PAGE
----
Then in Year 2, something happens to private spending (implied) and the economy departs from full employment. How do we know that? The cyclical component is now in deficit meaning the automatic stabilisers (triggered by the departure from full employment) have increased aggregate demand. The structural position is expansionary as is the overall fiscal position.
In the shift to Year 3, the economy deteriorates further and the structural deficit is smaller than in Year 2, signifying a contractionary fiscal position even though the overall budget balance remains the same (4 per cent of GDP) and is expansionary. The loss of discretionary net spending is offset by the automatic stabiliser boost.
In Year 4, the discretionary component moves to a larger deficit (an expansion) and the cyclical component declines, signifying a strengthening economy even though the budget deficit overall is unchanged and remains expansionary.
Year 5, fiscal austerity goes into gear and the discretionary position is contractionary and is offset by the cyclical shift as a result of the declining growth in the economy.
Finally, in Year 6, the discretionary position tightens further and the cyclical position is zero. This is not a real world example, but this might have occurred if there was a sudden boost in net exports that drove domestic growth so strongly that the economy moved back to full employment (automatic stabilisers are zero) and the overall budget into surplus. In this case, the intended impact of the government is contractionary (presumably to keep a lid on inflation) and the overall impact of the government is contractionary.
Australian Prime Minister buys into the myths
There was a major story in the Melbourne Age this morning (January 30, 2013) – PM gets tough on deals for well-off – which characterises the misconceptions that about when the public is informed of budget matters.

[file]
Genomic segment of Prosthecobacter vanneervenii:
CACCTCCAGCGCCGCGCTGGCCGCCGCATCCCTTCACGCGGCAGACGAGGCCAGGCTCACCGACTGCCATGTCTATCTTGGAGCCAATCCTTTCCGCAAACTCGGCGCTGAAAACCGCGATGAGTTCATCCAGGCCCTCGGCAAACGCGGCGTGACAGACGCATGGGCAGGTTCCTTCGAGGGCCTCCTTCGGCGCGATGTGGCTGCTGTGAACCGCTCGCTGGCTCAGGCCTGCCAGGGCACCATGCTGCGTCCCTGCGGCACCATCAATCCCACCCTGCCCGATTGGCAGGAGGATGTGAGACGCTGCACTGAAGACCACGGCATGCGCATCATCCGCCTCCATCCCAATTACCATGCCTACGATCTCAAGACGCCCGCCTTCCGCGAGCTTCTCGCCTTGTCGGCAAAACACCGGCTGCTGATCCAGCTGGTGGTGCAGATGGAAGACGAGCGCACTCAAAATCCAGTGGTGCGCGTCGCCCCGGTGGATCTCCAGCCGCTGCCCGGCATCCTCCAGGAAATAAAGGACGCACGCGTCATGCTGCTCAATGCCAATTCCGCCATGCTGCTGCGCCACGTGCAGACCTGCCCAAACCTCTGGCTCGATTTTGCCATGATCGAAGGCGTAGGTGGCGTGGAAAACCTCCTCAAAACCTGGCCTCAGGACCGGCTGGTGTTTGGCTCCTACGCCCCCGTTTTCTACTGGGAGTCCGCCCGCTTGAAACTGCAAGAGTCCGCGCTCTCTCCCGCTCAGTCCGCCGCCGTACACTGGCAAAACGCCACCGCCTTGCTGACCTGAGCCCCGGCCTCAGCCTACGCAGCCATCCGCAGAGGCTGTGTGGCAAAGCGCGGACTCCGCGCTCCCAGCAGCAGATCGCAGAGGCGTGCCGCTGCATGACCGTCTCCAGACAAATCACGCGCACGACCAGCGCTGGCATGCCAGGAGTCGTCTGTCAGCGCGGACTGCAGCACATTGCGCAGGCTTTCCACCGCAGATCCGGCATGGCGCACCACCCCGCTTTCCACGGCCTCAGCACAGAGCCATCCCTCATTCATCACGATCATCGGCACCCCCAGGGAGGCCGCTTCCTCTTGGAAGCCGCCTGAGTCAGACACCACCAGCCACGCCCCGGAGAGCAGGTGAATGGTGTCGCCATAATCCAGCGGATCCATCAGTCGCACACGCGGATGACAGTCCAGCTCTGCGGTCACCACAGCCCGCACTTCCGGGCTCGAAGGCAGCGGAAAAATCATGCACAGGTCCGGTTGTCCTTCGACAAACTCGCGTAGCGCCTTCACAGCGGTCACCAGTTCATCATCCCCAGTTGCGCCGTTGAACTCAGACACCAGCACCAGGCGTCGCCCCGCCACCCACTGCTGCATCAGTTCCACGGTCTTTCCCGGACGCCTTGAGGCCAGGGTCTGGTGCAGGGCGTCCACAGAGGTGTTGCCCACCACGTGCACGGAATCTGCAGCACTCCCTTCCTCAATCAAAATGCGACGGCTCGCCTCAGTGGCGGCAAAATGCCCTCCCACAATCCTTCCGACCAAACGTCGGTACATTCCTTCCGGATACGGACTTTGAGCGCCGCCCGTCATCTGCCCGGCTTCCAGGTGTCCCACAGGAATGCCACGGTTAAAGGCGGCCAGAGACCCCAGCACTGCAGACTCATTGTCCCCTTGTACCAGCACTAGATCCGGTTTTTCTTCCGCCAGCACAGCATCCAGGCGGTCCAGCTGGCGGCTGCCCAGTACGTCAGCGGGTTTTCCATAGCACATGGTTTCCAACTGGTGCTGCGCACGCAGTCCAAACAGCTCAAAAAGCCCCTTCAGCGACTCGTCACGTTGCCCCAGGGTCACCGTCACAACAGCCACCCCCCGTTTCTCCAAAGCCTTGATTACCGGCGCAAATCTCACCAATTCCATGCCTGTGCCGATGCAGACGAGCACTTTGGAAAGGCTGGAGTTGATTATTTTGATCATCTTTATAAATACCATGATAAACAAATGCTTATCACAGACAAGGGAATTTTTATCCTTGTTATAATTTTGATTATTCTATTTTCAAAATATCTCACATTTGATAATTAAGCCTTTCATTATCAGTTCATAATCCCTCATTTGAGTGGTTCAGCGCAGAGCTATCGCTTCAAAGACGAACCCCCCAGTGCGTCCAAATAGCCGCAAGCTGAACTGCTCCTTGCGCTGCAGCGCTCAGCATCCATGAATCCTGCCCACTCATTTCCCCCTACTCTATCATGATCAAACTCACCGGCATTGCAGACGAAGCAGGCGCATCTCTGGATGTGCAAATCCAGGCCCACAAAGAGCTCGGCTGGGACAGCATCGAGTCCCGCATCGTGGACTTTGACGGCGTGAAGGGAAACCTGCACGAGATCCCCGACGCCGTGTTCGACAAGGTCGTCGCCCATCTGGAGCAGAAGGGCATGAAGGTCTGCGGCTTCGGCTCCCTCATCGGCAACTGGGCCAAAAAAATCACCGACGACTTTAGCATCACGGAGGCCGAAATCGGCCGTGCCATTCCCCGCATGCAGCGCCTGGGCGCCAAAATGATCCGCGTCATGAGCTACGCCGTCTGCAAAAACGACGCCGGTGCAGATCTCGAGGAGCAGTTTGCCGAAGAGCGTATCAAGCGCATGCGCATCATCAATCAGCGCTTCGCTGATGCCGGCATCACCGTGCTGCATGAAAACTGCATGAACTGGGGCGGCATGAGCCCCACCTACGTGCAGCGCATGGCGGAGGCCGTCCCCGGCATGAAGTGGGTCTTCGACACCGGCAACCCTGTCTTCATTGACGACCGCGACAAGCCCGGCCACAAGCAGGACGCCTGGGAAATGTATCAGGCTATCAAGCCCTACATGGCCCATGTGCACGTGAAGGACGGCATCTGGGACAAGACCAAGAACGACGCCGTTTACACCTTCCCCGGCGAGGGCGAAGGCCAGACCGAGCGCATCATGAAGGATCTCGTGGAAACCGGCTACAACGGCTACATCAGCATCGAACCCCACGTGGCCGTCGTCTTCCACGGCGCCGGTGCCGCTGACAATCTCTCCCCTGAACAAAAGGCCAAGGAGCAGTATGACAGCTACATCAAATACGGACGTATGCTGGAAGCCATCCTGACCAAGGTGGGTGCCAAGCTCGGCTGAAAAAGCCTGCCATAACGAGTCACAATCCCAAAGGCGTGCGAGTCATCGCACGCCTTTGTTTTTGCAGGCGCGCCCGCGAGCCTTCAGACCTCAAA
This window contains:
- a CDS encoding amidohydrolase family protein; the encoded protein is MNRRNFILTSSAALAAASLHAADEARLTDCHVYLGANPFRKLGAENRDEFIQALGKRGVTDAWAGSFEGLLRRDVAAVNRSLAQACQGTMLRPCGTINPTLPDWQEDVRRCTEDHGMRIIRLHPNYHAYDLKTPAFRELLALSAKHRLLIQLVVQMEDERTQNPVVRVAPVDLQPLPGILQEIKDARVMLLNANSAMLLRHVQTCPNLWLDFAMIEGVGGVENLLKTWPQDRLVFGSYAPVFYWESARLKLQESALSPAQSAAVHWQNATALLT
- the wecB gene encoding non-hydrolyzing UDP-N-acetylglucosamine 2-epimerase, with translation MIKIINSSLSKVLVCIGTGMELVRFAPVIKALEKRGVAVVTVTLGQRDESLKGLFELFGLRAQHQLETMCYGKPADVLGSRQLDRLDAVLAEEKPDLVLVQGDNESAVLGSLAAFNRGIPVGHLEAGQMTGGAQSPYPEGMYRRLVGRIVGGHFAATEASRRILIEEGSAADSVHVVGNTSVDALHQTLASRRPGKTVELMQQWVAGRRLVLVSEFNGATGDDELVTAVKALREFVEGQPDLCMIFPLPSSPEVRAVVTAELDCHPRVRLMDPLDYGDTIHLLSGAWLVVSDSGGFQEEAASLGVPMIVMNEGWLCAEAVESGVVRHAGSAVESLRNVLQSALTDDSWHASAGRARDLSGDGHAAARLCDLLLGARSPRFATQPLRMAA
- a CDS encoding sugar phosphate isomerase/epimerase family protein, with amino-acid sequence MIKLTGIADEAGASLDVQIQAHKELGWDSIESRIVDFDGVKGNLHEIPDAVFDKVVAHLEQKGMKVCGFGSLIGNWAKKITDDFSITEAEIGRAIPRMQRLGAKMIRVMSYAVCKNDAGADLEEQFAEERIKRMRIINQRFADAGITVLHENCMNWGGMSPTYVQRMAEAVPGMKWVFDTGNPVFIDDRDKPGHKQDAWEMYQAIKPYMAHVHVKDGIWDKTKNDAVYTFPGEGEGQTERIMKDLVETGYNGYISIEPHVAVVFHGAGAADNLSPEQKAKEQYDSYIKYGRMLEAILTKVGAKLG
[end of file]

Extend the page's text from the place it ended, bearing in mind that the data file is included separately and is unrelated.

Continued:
It also illustrates an important point about the difference between the composition of the budget and its level.
The Australian Prime Minister announced that her government was going to make “big ‘structural’ cuts in spending” in the up-coming budget (which is an election year budget – the election will be on September 14, 2013). The targets of the cuts are a “range of concessions and tax breaks enjoyed by wealthier Australians”.
She claims that the “cuts are necessary for the government to fund its signature education and disability reforms, which are likely to be the centrepiece of its campaign” to win re-election.
Apparently, the cuts “were ‘tough and necessary’ in a new ‘low-revenue environment'” which has arisen because the government has been obsessively pursuing a budget surplus at a time when non-government spending growth is relatively weak. As a consequence, tax revenue is falling as the government kills real GDP growth.
Their response – further cuts in spending to chase the cyclical cuts in revenue caused by the earlier cuts in spending. What has to give – employment growth. That is about as smart as it gets! This is a pitiful display of fiscal management.
The politics are simple. The Government is about to lose office because it has alienated everyone with its mismanagement, much of which has arisen because it has kow-towed to wealthy vested interests – for example, abandoning its early climate change initiatives; tightening refugee policy to the point it is inhumane; refusing to increase the unemployment benefit despite everyone now acknowledging it is well below the poverty line; maintaining the pernicious Northern Territory intervention (which amounts to Stalinist tactics in relation to indigenous communities; the refusal to fund public education appropriately while at the same time maintaning the conservative bias towards private education funding; and the ruthless internal party assassination of the popularly elected former Prime Minister – to name a few of the issues that have destroyed their popular appeal, after they stormed to power in 2007 with a massive majority and massive goodwill to make real changes.
Anyway, now they think by attacking high income and wealthy Australians they will re-connect with the working class tories who abandoned them long ago.
As more background, the previous conservative government which ran for 11 years and ran 10 out of 11 years of surplus while the private domestic sector was racking up record levels of debt and is now incapable of returning to the sort of spending growth that the credit-binge fuelled, had, in typical conservative form, handed out massive welfare support to the high income cohort.